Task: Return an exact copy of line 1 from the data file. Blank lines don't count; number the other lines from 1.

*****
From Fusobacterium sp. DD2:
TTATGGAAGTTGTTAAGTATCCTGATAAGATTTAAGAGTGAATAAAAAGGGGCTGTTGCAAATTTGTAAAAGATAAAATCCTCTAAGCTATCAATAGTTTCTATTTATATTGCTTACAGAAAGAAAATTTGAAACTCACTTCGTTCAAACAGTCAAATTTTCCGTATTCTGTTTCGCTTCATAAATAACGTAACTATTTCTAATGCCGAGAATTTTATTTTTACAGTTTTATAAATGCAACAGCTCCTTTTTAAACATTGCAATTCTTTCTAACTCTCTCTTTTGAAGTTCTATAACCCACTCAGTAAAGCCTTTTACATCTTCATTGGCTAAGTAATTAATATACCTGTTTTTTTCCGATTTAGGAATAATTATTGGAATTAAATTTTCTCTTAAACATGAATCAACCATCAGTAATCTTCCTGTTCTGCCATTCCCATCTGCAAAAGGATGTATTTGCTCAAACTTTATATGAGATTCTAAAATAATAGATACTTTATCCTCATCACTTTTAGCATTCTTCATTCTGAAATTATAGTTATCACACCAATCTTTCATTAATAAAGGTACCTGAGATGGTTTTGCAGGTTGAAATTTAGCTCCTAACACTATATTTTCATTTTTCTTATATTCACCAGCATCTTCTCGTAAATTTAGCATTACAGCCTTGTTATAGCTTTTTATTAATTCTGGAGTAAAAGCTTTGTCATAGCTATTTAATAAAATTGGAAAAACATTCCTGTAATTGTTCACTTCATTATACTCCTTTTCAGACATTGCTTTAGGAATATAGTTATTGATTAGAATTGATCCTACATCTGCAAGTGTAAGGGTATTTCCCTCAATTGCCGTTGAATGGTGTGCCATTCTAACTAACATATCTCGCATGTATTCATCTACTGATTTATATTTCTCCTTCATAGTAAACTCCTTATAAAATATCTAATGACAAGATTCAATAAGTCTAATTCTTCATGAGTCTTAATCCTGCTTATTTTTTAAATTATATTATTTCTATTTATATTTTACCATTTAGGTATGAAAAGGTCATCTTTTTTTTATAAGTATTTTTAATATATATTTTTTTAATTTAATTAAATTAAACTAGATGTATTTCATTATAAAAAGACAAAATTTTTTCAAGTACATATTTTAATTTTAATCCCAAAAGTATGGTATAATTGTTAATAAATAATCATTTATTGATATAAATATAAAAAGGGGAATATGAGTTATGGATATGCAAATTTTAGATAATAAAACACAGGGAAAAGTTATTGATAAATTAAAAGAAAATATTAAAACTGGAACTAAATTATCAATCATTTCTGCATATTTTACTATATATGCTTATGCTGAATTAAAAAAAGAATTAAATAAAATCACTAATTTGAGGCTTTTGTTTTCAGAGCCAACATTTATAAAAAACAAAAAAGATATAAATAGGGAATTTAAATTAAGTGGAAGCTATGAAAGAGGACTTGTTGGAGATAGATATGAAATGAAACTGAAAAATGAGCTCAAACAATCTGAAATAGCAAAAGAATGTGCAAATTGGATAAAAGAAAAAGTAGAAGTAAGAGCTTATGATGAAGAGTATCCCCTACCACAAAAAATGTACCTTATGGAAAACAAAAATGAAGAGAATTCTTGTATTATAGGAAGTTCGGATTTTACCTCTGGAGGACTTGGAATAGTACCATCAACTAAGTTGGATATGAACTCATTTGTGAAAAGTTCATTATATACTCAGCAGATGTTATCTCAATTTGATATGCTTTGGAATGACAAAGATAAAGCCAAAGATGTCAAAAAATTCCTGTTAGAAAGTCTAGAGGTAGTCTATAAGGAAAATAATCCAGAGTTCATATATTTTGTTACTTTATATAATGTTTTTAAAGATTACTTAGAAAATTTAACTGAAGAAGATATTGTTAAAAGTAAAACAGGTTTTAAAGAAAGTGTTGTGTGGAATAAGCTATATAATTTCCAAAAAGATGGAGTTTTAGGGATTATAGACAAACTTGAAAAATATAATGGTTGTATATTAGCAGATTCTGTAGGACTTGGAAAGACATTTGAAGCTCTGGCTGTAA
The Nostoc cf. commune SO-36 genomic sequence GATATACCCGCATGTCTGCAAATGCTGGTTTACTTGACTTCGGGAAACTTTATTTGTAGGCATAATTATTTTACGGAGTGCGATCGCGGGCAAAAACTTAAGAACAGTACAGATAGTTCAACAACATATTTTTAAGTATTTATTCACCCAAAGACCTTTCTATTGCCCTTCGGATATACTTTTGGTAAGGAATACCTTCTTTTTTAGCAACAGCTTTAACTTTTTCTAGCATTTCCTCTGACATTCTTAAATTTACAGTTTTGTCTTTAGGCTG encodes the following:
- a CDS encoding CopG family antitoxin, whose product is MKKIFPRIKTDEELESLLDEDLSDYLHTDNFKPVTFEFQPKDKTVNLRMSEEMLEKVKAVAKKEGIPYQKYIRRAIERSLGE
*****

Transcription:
From Fusobacterium sp. DD2: